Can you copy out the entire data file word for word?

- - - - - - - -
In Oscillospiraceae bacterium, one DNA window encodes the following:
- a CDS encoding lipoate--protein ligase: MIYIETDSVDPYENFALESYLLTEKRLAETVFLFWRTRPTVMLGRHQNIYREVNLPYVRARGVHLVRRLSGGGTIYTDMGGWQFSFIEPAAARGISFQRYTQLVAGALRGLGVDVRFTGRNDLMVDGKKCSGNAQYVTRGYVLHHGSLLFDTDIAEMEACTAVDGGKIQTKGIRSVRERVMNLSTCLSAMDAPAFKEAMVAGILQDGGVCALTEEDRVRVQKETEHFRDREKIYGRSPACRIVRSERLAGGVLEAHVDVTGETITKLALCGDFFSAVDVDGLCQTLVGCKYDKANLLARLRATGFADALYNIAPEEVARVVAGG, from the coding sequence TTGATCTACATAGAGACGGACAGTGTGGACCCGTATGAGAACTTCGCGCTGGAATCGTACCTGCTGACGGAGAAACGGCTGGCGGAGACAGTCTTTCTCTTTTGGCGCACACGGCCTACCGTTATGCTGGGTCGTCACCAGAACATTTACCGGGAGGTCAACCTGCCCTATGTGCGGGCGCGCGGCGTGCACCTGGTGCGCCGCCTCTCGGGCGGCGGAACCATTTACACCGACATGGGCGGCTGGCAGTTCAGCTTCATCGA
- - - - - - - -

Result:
In Oscillospiraceae bacterium, one DNA window encodes the following:
- a CDS encoding lipoate--protein ligase: MIYIETDSVDPYENFALESYLLTEKRLAETVFLFWRTRPTVMLGRHQNIYREVNLPYVRARGVHLVRRLSGGGTIYTDMGGWQFSFIEPAAARGISFQRYTQLVAGALRGLGVDVRFTGRNDLMVDGKKCSGNAQYVTRGYVLHHGSLLFDTDIAEMEACTAVDGGKIQTKGIRSVRERVMNLSTCLSAMDAPAFKEAMVAGILQDGGVCALTEEDRVRVQKETEHFRDREKIYGRSPACRIVRSERLAGGVLEAHVDVTGETITKLALCGDFFSAVDVDGLCQTLVGCKYDKANLLARLRATGFADALYNIAPEEVARVVAGG, from the coding sequence TTGATCTACATAGAGACGGACAGTGTGGACCCGTATGAGAACTTCGCGCTGGAATCGTACCTGCTGACGGAGAAACGGCTGGCGGAGACAGTCTTTCTCTTTTGGCGCACACGGCCTACCGTTATGCTGGGTCGTCACCAGAACATTTACCGGGAGGTCAACCTGCCCTATGTGCGGGCGCGCGGCGTGCACCTGGTGCGCCGCCTCTCGGGCGGCGGAACCATTTACACCGACATGGGCGGCTGGCAGTTCAGCTTCATCGA